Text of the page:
Entradas populares

Friday, June 13, 2014

ESTRIBOS


A República
Photo from Eduardo Amorim
stirrups. While on a diplomatic mission in Cordoba, Arias, Abbott of San Justo, Ambassador of Ramiro II of Leon (900-951) and the Queen Mother Elvira, was given a “chair” (saddle) with stirrups by Al-Hakam, the caliph, which were commonly used by Muslims in Al-Andalus. 

There was resistance to stirrups as one can be entangled in them if the horse or the rider falls but the rider could endure riding a horse for much longer periods of time. As a result, they came into use in the Leon and Castile during the latter third of the 10C.

Stirrups lead to fast food. To save time, Henry IV of Castile, 1424-1474, always had sausages and cheese in his saddlebags to munch as he rode. 

Washington Irving relates in his book The Alhambra that he ate cheese and drank wine while in the saddle on his trip to Granada. [Sánchez-Albornoz. 2000:143-144:ftn 18]
Baphomet Boda Bag
By True-Craft Online Gallery
Who Moved My Cheese?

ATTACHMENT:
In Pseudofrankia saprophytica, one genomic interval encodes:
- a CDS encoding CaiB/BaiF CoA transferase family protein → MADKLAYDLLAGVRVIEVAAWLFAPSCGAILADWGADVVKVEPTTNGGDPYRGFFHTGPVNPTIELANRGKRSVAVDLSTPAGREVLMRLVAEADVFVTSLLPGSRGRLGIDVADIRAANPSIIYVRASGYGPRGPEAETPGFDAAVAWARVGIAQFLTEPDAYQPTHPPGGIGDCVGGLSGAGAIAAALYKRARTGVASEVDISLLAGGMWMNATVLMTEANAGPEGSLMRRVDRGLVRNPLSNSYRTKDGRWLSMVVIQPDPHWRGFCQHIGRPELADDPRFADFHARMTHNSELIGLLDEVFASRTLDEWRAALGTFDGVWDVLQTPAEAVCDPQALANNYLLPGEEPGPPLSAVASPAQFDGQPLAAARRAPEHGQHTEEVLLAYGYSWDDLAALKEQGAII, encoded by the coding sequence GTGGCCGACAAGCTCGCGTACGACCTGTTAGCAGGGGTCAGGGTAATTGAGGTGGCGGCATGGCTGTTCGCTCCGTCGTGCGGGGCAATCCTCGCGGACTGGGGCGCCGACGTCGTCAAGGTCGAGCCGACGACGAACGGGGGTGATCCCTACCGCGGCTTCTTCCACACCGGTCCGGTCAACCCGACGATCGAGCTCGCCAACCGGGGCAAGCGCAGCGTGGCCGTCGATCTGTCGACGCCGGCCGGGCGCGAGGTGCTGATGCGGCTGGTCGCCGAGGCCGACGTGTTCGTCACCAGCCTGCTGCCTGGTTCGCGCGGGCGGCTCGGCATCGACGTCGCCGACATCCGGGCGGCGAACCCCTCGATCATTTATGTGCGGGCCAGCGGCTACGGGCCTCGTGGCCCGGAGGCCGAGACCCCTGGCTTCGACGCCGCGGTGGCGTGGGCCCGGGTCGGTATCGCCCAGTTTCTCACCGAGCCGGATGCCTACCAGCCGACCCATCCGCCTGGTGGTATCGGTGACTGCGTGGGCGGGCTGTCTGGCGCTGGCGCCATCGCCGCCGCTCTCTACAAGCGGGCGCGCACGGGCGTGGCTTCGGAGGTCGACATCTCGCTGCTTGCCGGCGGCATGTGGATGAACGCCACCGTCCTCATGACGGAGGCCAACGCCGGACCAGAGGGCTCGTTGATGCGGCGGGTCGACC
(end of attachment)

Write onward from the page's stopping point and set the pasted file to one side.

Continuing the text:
Photo from: Irene Liebler 

2 comments:

  1. Linda Malcor
    Writing and Editing Professional

    Ah, stirrups . . . I doubt that argument will ever end in my lifetime. Take a look at the art depicting steppe nomads. Those straps around their feet had nothing to do with how they tied their boots. Those are leather stirrups. They were clearly in use during Roman times, and I know of at least 5,500 Sarmatian cavalry who were stationed in Britain in the late second century C.E., so the introduction of the stirrup into Britain was a lot earlier than has generally been accepted. I remember seeing a display by Victor Mair in the Tocharian Mummy exhibit in which he had chased those leather stirrups back to at least 7,000 B.C.E. I still have fond memories of the day we started tearing art books off the shelves in UCLA's Classics Library when the topic had come up during a reception after a talk he had given. The people who argue for the development of the stirrup in the 8th century C.E. will probably always think we are crazy, but I'm a big fan of art. Oh, well. What would scholarship be if we all agreed on everything?

    ReplyDelete
    Replies
    1. The history of the stirrup could be another example of how Roman contributions in Europe and Spain in particuar were forgotten and then brought back by the Moors in Andalusia as in the case of aspargus and other food items.

      Delete